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The week's bestselling books, March 31

Souther California Bestsellers
(Los Angeles Times)

Hardcover fiction

1. The Women by Kristin Hannah (St. Martin's Press: $30) An intimate portrait of coming of age in a dangerous time and an epic tale of a nation divided.

2. James by Percival Everett (Doubleday: $28) An action-packed reimagining of “Adventures of Huckleberry Finn.”

3. The Hunter by Tana French (Viking: $32) A taut tale of retribution and family set in the Irish countryside.

4. Wandering Stars by Tommy Orange (Knopf: $29) Three generations of a family trace the legacy of the Sand Creek Massacre of 1864 and the Carlisle Indian Industrial School.

5. The Heaven & Earth Grocery Store by James McBride (Riverhead: $28) The discovery of a skeleton in Pottstown, Pa., opens out to a story of integration and community.

6. Remarkably Bright Creatures by Shelby Van Pelt (Ecco: $30) A giant Pacific octopus bonds with a widow at a Washington state aquarium.

7. North Woods by Daniel Mason (Random House: $28) A sweeping historical tale focused on a single house in the New England woods.

8. Expiration Dates by Rebecca Serle (Atria Books: $27) A heartbreaking novel about what it means to be single, what it means to find love, and ultimately how we define each of them for ourselves.

9. The Bee Sting by Paul Murray (Farrar, Straus & Giroux: $30) A family comes apart, financially and otherwise, in post-crash Ireland.

10. Good Material by Dolly Alderton (Knopf: $28) A story of heartbreak and friendship and how to survive both.

Hardcover nonfiction

1. The Creative Act by Rick Rubin (Penguin: $32) The music producer's guidance on how to be a creative person.

2. The House of Hidden Meanings by RuPaul (Dey Street Books: $30) A brutally honest new memoir from the pop culture icon.

3. The Wager by David Grann (Doubleday: $30) The story of the shipwreck of an 18th century British warship and a mutiny among the survivors.

4. How to Know a Person by David Brooks (Random House: $30) The New York Times columnist explores the power of seeing and being seen.

5. Hits, Flops, and Other Illusions by Ed Zwick (Gallery Books: $29) The filmmaker's dishy, behind-the-scenes look at working with some of the biggest names in Hollywood.

6. Now, Near, Next by Cynthia Bentzen-Mercer, Kimberly K. Rath (Amplify Publishing: $28) A practical guide for mid-career women on their next steps.

7. Grief Is for People by Sloane Crosley (MCD: $27) A deeply moving and suspenseful portrait of friendship and loss.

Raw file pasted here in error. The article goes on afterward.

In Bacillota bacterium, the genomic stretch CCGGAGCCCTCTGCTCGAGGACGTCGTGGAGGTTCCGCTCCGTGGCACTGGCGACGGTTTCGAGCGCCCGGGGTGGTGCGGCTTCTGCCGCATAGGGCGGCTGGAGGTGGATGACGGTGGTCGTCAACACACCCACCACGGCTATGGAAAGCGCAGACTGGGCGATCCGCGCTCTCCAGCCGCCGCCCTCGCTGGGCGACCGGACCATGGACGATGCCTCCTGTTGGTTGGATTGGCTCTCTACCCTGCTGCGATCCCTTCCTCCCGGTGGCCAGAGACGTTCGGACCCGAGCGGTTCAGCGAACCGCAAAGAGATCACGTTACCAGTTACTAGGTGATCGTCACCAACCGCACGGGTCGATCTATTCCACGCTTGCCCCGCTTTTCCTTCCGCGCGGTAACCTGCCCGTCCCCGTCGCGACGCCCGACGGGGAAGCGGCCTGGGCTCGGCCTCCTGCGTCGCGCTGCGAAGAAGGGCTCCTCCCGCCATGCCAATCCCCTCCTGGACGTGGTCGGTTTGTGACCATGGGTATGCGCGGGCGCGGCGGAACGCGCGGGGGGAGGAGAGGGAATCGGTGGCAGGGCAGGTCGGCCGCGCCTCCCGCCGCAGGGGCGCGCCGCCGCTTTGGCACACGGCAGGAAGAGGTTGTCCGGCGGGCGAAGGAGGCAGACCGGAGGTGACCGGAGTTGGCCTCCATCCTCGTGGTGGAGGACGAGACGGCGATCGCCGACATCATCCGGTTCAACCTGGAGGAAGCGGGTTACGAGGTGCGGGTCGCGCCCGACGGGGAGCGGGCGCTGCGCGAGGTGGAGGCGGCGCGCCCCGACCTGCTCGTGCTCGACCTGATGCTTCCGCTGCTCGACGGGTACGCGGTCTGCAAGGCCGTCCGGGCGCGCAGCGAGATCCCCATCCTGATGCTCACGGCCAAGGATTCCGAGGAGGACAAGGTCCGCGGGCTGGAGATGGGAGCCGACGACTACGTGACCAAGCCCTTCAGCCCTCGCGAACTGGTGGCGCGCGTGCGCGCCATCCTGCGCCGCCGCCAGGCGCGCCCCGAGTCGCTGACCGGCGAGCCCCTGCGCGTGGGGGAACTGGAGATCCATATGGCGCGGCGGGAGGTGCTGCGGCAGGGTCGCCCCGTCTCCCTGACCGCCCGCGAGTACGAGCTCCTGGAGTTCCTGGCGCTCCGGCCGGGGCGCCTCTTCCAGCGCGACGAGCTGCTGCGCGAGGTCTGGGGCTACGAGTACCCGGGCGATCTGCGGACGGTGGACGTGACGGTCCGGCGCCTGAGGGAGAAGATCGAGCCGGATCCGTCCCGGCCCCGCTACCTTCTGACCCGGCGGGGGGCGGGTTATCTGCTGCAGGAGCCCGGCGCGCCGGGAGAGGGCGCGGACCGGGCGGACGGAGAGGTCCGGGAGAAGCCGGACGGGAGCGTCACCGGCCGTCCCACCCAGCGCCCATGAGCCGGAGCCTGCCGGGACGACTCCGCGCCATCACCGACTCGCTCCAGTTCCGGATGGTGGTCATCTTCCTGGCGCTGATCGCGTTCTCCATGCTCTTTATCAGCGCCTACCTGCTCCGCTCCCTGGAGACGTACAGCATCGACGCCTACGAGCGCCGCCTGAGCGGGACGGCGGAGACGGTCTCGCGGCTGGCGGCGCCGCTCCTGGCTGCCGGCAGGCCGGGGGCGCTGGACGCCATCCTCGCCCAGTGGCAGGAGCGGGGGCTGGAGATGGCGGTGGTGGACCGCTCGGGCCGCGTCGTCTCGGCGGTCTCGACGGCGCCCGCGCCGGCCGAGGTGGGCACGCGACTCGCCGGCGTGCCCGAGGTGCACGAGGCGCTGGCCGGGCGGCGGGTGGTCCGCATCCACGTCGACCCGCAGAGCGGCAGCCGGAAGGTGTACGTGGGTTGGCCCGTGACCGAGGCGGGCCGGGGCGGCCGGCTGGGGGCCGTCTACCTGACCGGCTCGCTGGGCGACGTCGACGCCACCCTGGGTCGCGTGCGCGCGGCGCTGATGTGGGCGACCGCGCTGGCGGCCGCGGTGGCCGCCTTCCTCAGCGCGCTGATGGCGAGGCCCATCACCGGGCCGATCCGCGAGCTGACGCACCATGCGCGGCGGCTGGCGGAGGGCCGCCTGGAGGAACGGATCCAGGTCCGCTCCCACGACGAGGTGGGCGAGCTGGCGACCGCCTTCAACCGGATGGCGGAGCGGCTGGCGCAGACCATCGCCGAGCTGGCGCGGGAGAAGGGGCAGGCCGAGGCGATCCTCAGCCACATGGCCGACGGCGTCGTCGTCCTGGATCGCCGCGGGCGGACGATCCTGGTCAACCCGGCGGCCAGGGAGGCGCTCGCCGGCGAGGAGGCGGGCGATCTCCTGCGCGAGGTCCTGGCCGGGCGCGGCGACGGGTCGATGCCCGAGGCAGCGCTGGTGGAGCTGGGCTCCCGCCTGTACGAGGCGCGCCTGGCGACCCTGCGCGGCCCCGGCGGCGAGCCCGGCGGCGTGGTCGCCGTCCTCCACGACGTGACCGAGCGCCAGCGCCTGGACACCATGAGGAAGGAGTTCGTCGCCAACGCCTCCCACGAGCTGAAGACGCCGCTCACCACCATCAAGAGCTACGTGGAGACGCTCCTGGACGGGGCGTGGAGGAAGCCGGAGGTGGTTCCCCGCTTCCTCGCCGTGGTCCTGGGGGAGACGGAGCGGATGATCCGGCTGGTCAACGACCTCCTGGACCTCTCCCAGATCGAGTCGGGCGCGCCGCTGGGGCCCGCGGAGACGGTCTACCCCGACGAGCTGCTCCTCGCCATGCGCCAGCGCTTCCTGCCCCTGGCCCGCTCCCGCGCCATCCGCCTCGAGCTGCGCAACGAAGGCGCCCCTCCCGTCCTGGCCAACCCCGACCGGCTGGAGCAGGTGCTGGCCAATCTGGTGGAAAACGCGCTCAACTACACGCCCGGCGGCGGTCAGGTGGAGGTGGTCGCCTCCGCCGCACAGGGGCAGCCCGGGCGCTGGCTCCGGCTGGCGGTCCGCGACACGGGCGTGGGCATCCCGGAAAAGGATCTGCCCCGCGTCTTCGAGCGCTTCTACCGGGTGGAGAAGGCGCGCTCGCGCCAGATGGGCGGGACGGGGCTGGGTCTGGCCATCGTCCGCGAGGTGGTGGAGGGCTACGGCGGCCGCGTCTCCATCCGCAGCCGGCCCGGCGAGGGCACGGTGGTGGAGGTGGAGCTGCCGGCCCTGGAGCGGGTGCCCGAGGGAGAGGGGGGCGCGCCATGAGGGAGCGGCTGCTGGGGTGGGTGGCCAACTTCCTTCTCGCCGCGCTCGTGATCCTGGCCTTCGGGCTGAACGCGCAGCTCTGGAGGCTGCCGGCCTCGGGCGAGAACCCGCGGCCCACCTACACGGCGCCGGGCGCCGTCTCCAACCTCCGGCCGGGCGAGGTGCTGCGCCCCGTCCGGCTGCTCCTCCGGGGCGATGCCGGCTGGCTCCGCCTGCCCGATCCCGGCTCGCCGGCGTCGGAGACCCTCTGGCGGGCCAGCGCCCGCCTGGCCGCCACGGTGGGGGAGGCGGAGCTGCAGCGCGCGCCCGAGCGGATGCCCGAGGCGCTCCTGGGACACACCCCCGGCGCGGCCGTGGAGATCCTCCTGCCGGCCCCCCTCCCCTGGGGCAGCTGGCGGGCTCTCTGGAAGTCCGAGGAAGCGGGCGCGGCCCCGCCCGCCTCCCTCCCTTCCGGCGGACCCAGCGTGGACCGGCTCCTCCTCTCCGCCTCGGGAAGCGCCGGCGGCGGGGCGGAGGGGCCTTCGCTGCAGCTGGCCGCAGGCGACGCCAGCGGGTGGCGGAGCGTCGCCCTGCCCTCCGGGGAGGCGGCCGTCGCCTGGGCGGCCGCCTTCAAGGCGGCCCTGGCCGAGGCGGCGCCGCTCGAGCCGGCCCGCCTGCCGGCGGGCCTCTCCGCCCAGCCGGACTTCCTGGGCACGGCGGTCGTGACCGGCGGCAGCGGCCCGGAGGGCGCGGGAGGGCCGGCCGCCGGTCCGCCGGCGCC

8. Splinters by Leslie Jamison (Little, Brown & Co.: $29) A searing memoir of rebuilding a life after the end of a marriage.

9. Get the Picture by Bianca Bosker (Viking: $29) A journey inside the secretive world of art and artists. 3

10. Burn Book by Kara Swisher (Simon & Schuster: $30) An accounting of the tech industry and its founders who wanted to change the world but broke it instead.

Paperback fiction

1. Dune by Frank Herbert (Ace: $18)

2. A Court of Thorns and Roses by Sarah J. Maas (Bloomsbury: $19)

3. Happy Place by Emily Henry (Berkley: $19)

4. Horse by Geraldine Brooks (Penguin: $19)

5. The Midnight Library by Matt Haig (Penguin: $18)

6. Pineapple Street by Jenny Jackson (Penguin: $18)

7. Trust by Hernan Diaz (Riverhead: $17)

8. The Seven Husbands of Evelyn Hugo by Taylor Jenkins Reid (Atria: $17)

9. The Alchemist by Paulo Coelho (HarperOne: $18)

10. A Court of Mist and Fury by Sarah J. Maas (Bloomsbury Publishing: $19)

Paperback nonfiction

1. All About Love by bell hooks (Morrow: $17)

2. The Body Keeps the Score by Bessel van der Kolk, M.D. (Penguin: $19)

3. Crying in H Mart by Michelle Zauner (Vintage: $17)

4. Everything I Know About Love by Dolly Alderton (Harper Perennial: $18)

5. Dinners With Ruth by Nina Totenberg (Simon & Schuster: $19)

6. Killers of the Flower Moon by David Grann (Vintage: $18)

7. Novelist as a Vocation by Haruki Murakami (Vintage: $17)

8. The Hundred Years' War on Palestine by Rashid Khalidi (Picador: $20)

9. The Four Agreements by Don Miguel Ruiz (Amber-Allen: $12.95)

10. Capote's Women by Laurence Leamer (Putnam: $20)

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This story originally appeared in Los Angeles Times.